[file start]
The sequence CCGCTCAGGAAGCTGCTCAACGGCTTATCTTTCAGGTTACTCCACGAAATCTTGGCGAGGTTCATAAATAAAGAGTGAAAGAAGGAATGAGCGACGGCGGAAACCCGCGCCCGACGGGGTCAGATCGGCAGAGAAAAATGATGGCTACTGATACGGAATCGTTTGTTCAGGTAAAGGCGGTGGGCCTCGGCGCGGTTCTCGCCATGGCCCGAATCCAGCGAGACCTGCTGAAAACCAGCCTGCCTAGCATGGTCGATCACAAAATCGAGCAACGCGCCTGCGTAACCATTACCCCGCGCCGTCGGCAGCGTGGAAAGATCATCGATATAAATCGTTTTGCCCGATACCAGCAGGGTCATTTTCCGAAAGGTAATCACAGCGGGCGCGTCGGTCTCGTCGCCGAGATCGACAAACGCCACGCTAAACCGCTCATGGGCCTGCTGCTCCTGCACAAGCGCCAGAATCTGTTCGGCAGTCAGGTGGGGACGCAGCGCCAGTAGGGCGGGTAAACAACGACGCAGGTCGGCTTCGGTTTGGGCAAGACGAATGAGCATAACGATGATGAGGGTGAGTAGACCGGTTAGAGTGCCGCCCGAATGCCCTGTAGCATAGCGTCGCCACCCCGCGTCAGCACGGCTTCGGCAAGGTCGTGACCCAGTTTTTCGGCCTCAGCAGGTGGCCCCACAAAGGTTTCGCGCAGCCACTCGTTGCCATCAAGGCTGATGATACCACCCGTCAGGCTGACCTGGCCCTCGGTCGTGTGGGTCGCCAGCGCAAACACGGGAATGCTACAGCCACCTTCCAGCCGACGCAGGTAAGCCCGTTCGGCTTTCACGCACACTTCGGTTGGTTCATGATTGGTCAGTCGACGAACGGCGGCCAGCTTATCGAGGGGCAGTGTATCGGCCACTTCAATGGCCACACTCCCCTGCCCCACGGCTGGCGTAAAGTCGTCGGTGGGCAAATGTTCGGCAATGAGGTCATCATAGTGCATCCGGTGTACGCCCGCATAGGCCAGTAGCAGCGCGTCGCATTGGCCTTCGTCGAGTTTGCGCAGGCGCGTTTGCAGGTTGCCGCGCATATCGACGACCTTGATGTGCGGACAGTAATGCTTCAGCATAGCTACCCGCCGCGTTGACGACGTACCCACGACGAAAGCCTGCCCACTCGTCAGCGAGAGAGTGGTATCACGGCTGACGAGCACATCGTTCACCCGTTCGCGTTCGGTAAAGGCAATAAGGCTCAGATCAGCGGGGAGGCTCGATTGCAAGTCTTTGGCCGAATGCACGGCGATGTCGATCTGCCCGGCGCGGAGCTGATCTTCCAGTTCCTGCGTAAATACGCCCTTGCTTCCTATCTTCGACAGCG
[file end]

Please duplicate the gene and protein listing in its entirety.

The sequence CCGCTCAGGAAGCTGCTCAACGGCTTATCTTTCAGGTTACTCCACGAAATCTTGGCGAGGTTCATAAATAAAGAGTGAAAGAAGGAATGAGCGACGGCGGAAACCCGCGCCCGACGGGGTCAGATCGGCAGAGAAAAATGATGGCTACTGATACGGAATCGTTTGTTCAGGTAAAGGCGGTGGGCCTCGGCGCGGTTCTCGCCATGGCCCGAATCCAGCGAGACCTGCTGAAAACCAGCCTGCCTAGCATGGTCGATCACAAAATCGAGCAACGCGCCTGCGTAACCATTACCCCGCGCCGTCGGCAGCGTGGAAAGATCATCGATATAAATCGTTTTGCCCGATACCAGCAGGGTCATTTTCCGAAAGGTAATCACAGCGGGCGCGTCGGTCTCGTCGCCGAGATCGACAAACGCCACGCTAAACCGCTCATGGGCCTGCTGCTCCTGCACAAGCGCCAGAATCTGTTCGGCAGTCAGGTGGGGACGCAGCGCCAGTAGGGCGGGTAAACAACGACGCAGGTCGGCTTCGGTTTGGGCAAGACGAATGAGCATAACGATGATGAGGGTGAGTAGACCGGTTAGAGTGCCGCCCGAATGCCCTGTAGCATAGCGTCGCCACCCCGCGTCAGCACGGCTTCGGCAAGGTCGTGACCCAGTTTTTCGGCCTCAGCAGGTGGCCCCACAAAGGTTTCGCGCAGCCACTCGTTGCCATCAAGGCTGATGATACCACCCGTCAGGCTGACCTGGCCCTCGGTCGTGTGGGTCGCCAGCGCAAACACGGGAATGCTACAGCCACCTTCCAGCCGACGCAGGTAAGCCCGTTCGGCTTTCACGCACACTTCGGTTGGTTCATGATTGGTCAGTCGACGAACGGCGGCCAGCTTATCGAGGGGCAGTGTATCGGCCACTTCAATGGCCACACTCCCCTGCCCCACGGCTGGCGTAAAGTCGTCGGTGGGCAAATGTTCGGCAATGAGGTCATCATAGTGCATCCGGTGTACGCCCGCATAGGCCAGTAGCAGCGCGTCGCATTGGCCTTCGTCGAGTTTGCGCAGGCGCGTTTGCAGGTTGCCGCGCATATCGACGACCTTGATGTGCGGACAGTAATGCTTCAGCATAGCTACCCGCCGCGTTGACGACGTACCCACGACGAAAGCCTGCCCACTCGTCAGCGAGAGAGTGGTATCACGGCTGACGAGCACATCGTTCACCCGTTCGCGTTCGGTAAAGGCAATAAGGCTCAGATCAGCGGGGAGGCTCGATTGCAAGTCTTTGGCCGAATGCACGGCGATGTCGATCTGCCCGGCGCGGAGCTGATCTTCCAGTTCCTGCGTAAATACGCCCTTGCTTCCTATCTTCGACAGCG